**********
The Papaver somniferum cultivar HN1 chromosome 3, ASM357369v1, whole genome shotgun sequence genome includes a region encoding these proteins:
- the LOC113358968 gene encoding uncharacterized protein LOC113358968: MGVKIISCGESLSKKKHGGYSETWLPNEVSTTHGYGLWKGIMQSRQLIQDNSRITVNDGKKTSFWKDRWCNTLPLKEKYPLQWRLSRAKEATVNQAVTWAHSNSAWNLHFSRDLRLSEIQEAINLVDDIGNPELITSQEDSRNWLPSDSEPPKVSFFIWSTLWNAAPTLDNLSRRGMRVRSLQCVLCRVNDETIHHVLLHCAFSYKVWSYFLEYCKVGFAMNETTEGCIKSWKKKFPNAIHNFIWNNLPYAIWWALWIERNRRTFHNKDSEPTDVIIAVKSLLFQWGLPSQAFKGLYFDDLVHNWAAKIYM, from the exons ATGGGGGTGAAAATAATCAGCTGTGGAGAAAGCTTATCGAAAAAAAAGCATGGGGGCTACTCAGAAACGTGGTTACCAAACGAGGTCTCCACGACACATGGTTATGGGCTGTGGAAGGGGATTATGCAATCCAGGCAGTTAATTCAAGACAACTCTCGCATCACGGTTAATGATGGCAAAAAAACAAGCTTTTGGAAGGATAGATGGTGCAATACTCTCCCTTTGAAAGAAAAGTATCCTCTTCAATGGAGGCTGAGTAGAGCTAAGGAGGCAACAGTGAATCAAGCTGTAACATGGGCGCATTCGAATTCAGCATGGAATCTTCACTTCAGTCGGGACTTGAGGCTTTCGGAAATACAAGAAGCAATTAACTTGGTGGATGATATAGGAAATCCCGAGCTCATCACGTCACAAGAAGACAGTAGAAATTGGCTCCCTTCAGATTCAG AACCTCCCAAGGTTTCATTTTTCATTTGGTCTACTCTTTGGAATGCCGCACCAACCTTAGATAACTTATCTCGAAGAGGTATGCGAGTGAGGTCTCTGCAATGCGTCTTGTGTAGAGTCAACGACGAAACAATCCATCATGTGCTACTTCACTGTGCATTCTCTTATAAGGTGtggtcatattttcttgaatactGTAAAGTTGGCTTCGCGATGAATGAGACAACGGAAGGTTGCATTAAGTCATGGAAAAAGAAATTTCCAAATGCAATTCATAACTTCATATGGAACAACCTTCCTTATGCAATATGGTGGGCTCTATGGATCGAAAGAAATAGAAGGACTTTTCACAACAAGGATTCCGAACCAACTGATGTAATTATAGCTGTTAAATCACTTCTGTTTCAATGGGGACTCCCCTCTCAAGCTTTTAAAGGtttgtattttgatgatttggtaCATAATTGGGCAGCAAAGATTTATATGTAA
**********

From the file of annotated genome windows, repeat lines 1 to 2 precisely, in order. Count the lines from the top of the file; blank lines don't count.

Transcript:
The Papaver somniferum cultivar HN1 chromosome 3, ASM357369v1, whole genome shotgun sequence genome includes a region encoding these proteins:
- the LOC113358968 gene encoding uncharacterized protein LOC113358968: MGVKIISCGESLSKKKHGGYSETWLPNEVSTTHGYGLWKGIMQSRQLIQDNSRITVNDGKKTSFWKDRWCNTLPLKEKYPLQWRLSRAKEATVNQAVTWAHSNSAWNLHFSRDLRLSEIQEAINLVDDIGNPELITSQEDSRNWLPSDSEPPKVSFFIWSTLWNAAPTLDNLSRRGMRVRSLQCVLCRVNDETIHHVLLHCAFSYKVWSYFLEYCKVGFAMNETTEGCIKSWKKKFPNAIHNFIWNNLPYAIWWALWIERNRRTFHNKDSEPTDVIIAVKSLLFQWGLPSQAFKGLYFDDLVHNWAAKIYM, from the exons ATGGGGGTGAAAATAATCAGCTGTGGAGAAAGCTTATCGAAAAAAAAGCATGGGGGCTACTCAGAAACGTGGTTACCAAACGAGGTCTCCACGACACATGGTTATGGGCTGTGGAAGGGGATTATGCAATCCAGGCAGTTAATTCAAGACAACTCTCGCATCACGGTTAATGATGGCAAAAAAACAAGCTTTTGGAAGGATAGATGGTGCAATACTCTCCCTTTGAAAGAAAAGTATCCTCTTCAATGGAGGCTGAGTAGAGCTAAGGAGGCAACAGTGAATCAAGCTGTAACATGGGCGCATTCGAATTCAGCATGGAATCTTCACTTCAGTCGGGACTTGAGGCTTTCGGAAATACAAGAAGCAATTAACTTGGTGGATGATATAGGAAATCCCGAGCTCATCACGTCACAAGAAGACAGTAGAAATTGGCTCCCTTCAGATTCAG AACCTCCCAAGGTTTCATTTTTCATTTGGTCTACTCTTTGGAATGCCGCACCAACCTTAGATAACTTATCTCGAAGAGGTATGCGAGTGAGGTCTCTGCAATGCGTCTTGTGTAGAGTCAACGACGAAACAATCCATCATGTGCTACTTCACTGTGCATTCTCTTATAAGGTGtggtcatattttcttgaatactGTAAAGTTGGCTTCGCGATGAATGAGACAACGGAAGGTTGCATTAAGTCATGGAAAAAGAAATTTCCAAATGCAATTCATAACTTCATATGGAACAACCTTCCTTATGCAATATGGTGGGCTCTATGGATCGAAAGAAATAGAAGGACTTTTCACAACAAGGATTCCGAACCAACTGATGTAATTATAGCTGTTAAATCACTTCTGTTTCAATGGGGACTCCCCTCTCAAGCTTTTAAAGGtttgtattttgatgatttggtaCATAATTGGGCAGCAAAGATTTATATGTAA